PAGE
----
Amanda Pierce / Lantern photographer
More than 300 Ohio State students and faculty organized a sit-in at the Ohio Union Friday afternoon to force the university to issue a hate crime alert.
The university issued an alert at about 4:30 p.m. Friday, notifying the OSU community of the vandalism incident at Hale Hall on Thursday.
This protest was organized just one day after the words “Long Live Zimmerman” were spray-painted on the west walls of Hale Hall, home of the Black Cultural Center on campus.
“We’re here to stop hate crimes,” said Corey Hamilton, a third-year public affairs and non-profit management. “Everyone here wants to have equal rights. Everyone wants to be included in the Ohio State experience.”
Hamilton said the sit-in is to stand up for those who weren’t able to make it or aren’t able to defend themselves and to enhance the dialogue of racism.
“Often times, that’s a dialogue that no one wants to touch or if they do touch it, it’s something that they want to briefly address but not wholeheartedly address,” he said.
Larry Hutson, a fifth-year in sociology, said they want the university to emphasize the diversity that the university “pushes so hard.”
“If it’s a core value of our school then we need the president of the school and the board who has the power to push that,” he said.
The sit-in began as a march from Hale Hall to the Longaberger Alumni House before settling at the Union.
Hutson said they want President E. Gordon Gee and members of the Board of Trustees to hear their demands.
“We’re here to sit in the union until we get our first demand met which is a hate crime alert sent out to the entire university,” he said.
Hamilton shared similar sentiments and said part of the mission of the sit-in is too also promote equality, not just toleration.
“We’re here to make a statement that equality is important,” he said. “Inclusion is important and the hate crimes that are currently going on and that have continued to go on must be stopped.”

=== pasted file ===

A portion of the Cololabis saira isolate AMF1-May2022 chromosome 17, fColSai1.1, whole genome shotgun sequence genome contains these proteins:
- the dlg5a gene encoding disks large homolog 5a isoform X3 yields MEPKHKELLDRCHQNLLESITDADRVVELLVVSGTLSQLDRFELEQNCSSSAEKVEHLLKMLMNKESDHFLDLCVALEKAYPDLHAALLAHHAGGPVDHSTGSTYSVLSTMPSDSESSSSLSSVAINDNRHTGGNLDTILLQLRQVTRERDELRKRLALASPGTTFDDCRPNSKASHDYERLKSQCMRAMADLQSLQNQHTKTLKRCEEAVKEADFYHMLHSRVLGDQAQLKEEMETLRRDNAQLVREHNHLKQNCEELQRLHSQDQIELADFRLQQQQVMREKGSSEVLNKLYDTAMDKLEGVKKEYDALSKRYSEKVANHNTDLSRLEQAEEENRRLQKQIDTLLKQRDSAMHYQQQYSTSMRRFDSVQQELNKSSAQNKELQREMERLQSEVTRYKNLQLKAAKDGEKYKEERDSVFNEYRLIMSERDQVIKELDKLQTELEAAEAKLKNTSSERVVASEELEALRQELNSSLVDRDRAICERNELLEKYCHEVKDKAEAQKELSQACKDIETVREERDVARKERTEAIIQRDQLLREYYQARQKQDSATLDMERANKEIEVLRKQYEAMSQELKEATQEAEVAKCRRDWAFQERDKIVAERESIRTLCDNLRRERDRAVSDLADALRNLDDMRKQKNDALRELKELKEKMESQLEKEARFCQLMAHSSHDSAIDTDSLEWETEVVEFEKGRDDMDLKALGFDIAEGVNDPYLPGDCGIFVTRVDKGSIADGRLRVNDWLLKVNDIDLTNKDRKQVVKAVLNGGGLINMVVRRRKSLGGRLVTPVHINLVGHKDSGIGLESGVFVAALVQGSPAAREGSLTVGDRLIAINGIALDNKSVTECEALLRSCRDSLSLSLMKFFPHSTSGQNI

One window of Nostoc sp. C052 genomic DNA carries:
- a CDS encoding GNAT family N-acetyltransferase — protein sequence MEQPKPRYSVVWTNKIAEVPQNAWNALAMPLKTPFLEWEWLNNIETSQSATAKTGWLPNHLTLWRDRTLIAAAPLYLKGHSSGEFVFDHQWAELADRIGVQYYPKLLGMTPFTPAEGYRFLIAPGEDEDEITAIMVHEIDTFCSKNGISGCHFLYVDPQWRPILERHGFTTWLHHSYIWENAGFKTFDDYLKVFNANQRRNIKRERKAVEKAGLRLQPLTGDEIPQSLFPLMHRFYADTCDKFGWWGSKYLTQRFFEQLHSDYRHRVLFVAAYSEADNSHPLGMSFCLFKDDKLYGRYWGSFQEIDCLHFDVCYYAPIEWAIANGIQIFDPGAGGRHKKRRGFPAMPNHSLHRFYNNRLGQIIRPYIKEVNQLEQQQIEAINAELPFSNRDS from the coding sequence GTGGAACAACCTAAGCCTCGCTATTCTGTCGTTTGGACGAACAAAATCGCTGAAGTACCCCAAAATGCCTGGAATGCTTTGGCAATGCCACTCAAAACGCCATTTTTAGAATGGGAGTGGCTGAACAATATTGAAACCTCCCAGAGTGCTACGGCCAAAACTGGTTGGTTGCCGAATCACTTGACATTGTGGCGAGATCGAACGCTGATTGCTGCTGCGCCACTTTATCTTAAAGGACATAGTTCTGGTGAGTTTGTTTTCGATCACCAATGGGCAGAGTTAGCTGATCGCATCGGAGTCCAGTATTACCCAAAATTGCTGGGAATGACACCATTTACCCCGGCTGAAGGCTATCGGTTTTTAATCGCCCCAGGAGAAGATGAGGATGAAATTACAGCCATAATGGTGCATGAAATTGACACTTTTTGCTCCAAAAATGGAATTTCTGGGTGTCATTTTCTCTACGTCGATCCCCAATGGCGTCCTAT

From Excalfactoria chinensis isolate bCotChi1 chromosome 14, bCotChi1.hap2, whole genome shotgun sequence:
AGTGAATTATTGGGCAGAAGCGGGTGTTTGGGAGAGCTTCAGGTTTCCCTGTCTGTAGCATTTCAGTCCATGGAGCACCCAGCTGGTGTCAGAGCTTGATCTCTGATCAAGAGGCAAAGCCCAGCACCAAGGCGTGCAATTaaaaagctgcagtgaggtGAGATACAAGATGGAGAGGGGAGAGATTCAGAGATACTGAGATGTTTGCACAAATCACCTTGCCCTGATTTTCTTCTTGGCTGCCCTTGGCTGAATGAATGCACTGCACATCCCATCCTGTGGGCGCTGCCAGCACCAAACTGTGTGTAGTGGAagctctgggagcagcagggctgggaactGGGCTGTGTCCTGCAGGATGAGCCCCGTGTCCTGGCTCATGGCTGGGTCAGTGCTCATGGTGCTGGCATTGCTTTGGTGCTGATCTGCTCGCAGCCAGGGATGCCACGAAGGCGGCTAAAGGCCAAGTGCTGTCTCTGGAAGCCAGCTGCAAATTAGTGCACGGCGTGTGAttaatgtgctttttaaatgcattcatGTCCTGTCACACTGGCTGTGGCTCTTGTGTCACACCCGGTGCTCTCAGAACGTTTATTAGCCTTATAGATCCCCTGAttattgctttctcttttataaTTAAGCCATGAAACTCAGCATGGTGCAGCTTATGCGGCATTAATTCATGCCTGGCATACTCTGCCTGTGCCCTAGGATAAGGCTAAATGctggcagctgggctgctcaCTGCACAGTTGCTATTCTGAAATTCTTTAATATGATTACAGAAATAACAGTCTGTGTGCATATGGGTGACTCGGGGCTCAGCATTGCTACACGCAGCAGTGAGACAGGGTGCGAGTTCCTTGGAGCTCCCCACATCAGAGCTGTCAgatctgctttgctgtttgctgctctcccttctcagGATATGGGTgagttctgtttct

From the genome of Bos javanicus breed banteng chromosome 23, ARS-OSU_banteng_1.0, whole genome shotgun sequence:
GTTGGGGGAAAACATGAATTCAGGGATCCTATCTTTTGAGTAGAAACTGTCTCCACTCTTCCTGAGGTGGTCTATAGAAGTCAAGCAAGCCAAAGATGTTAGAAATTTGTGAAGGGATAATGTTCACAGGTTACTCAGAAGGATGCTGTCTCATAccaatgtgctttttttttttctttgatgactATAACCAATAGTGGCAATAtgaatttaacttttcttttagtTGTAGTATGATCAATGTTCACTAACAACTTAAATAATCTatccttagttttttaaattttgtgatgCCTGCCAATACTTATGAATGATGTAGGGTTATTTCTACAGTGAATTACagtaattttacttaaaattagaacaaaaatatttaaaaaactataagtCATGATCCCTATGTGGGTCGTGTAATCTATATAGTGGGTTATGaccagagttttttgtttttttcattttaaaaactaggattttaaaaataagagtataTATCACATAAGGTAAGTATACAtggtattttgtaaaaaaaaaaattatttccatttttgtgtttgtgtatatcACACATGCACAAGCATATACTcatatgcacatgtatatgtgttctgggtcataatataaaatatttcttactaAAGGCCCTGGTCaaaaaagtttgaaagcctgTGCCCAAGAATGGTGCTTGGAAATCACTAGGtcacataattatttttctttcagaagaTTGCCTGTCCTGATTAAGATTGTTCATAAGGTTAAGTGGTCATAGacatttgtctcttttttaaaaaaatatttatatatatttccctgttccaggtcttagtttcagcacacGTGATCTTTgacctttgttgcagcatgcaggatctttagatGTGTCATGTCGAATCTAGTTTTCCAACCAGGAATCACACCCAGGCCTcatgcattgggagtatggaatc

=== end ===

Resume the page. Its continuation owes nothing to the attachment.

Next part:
Hamilton said everyone at the sit-in is there as a unified body, not only as African-Americans or minorities, but as all students of OSU.
A one-page memo titled “Student and Faculty Response to the Hale Center Hate Crime” that was distributed to those at the sit-in said they were outraged by the incident at Hale Hall and that the words “Long Live Zimmerman” were troubling.
In response to a number of hate crimes that have happened in the past two days, the memo said “these egregious episodes should not be accepted at an institution of higher learning such as The Ohio State University, and represent a type of thinking that permits racism to persist in our communities.”
While the protesters said in the memo they appreciate Gee’s response to Thursday’s hate crime, it’s still not enough as they “see the incident in a larger context of hatred.”
Hutson said it’s time for the university to live up to the standards it promotes.
“President Gee likes to stress we’re one university,” he said. “Well, we need to really be one university.”
Gee spoke to students at Hale Hall Thursday evening to address the issue.
“Do I think it was random? Absolutely not. I mean, this is the Hale Center, this is our center for African-American community … Hale himself was an iconic leader,” Gee said. “This was the kind of thing that he spoke out about and against. He was a great friend of mine and I know exactly how he would feel about this right now. And I hope on his behalf I’m expressing my concern to all of you also.”